Opera House mural turns back time

Opera House mural east end

“History of the Opera House” mural takes onlookers back 90 years in time.

Relive 90 years of opera house history at 1002 Main

Who says you can’t turn back time? At “History of the Opera House” mural, time rewinds. The mural tells the story of Goodland’s Grand Opera House and its tenants. Stroll through 90 years of history. The east end starts with Hodgkinson’s Merchantile from 1906 and runs through Q’s Pool Hall in 1996.

The mural nearly didn’t happen. Grant funding for the two-story, 100-foot long mural fell through. The building owner, Rod Cooper, agreed to fund the project, which took over a year, from 2011-12. First, Cooper had to ensure the wall was in good repair. Then Chief Artist Elwyn Vatcher painted the top half of the mural brown and the bottom half — the store fronts — white. Then he and Shirley Houston, Laurie Albin and Jacquelynn Gulley, a high school senior, started painting.

The windows above the storefronts show activities that took place in the Grand Opera House, such as singing, roller skating, dancing and wrestling. The upstairs windows on the west are not historical. The upper western window shows Goodland’s “Three Sunflowers in a Vase, one of the World’s Largest Paintings on an Easel. The lower one shows building owner Cooper, owner of Crazy R’s Bar and Grill, with his family.

Leg shows and election returns

The Grand Opera House stood 50X100 feet on the street and nearly three stories high. The first floor held businesses and the upper floors were the opera house. Opera House patrons arrived via a double stairway, one side for upstairs and the other for downstairs. The opera house featured a large stage, dressing rooms, U-shaped balcony with box, main floor (parquet) seating and a box office.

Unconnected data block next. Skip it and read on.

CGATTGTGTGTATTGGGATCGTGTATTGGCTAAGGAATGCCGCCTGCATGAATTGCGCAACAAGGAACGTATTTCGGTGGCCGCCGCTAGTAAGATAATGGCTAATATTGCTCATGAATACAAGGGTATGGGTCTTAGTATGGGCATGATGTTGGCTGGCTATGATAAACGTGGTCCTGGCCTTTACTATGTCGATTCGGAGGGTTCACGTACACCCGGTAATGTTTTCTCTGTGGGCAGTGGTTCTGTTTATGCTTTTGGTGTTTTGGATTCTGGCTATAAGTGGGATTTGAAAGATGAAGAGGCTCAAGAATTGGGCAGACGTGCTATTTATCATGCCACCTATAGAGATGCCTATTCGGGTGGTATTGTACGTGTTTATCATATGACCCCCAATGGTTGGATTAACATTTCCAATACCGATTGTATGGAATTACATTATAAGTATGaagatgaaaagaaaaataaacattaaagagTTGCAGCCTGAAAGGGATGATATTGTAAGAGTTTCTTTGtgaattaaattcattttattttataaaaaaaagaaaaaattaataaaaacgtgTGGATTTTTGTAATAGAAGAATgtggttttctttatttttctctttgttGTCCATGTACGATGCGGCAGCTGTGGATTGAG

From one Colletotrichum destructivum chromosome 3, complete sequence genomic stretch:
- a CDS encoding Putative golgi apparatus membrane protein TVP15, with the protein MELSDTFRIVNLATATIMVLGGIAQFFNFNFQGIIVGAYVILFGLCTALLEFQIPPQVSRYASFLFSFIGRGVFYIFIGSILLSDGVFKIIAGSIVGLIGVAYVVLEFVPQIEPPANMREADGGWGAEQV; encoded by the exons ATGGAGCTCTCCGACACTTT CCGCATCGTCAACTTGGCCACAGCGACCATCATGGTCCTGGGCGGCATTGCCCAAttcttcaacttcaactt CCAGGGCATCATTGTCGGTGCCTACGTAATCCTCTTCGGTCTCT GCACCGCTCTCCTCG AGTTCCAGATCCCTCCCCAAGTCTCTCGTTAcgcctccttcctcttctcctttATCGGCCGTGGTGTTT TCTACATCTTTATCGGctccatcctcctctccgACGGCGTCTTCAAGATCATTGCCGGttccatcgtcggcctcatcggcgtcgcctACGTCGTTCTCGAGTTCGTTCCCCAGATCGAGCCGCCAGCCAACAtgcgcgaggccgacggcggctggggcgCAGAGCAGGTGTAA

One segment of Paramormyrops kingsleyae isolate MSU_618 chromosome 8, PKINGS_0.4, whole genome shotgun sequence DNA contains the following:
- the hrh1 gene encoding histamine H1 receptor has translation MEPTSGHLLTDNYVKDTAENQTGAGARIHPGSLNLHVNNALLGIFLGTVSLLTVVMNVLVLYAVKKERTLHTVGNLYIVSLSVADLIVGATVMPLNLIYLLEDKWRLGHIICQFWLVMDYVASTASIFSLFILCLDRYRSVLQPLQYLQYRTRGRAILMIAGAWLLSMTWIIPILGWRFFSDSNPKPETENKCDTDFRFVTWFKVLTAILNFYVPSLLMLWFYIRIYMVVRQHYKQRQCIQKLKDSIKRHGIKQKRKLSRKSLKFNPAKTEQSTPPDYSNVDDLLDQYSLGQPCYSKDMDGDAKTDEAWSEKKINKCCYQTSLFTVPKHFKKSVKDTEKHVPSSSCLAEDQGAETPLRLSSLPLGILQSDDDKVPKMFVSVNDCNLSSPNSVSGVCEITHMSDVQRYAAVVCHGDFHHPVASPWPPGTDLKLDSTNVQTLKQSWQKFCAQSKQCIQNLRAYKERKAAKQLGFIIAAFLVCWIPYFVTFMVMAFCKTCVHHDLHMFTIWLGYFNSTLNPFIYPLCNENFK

The opera house held its grand opening Dec. 10, 1906, with a performance of “The Nature’s Nobleman”. First night prices were expensive: $3 for a box seat; $2 for a parquet; $1 for gallery. Once a “leg show” featuring 110 dancing girls was held here. The most famous person to perform in the opera house was Milburn Stone, who later played “Doc” in the long-running TV Western Gunsmoke. Politicians came to speak and Goodland citizens gathered to learn the election returns. Local returns were written on a large blackboard and national results arrived via a special telegraph service. Radio’s advent made the gatherings obsolete.

Even though building was named Grand Opera House, an actual opera probably never played here. Venues named opera houses were considered respectable places where ladies could enter. Any other venue would have been considered a male-only preserve, a place where a respectable lady could never enter. How a “leg show” fit into Edwardian Era respectability is another question.

The building’s current tenant is Goodland Churches Thrift Shop. All proceeds from the thrift shop go to help those in need. Buy something and support local charities. Open Monday-Friday 10 a.m.-5 p.m.

Albin also painted Bygone Days on the Bricks. She restored the mural on the back wall of the Sherman Theatre. Also view Art Deco splendor at United Telephone Building, across the street from the mural’s east end. The old First National Bank Building, site of the armed climax to the County Seat Fight, is one block to the south.


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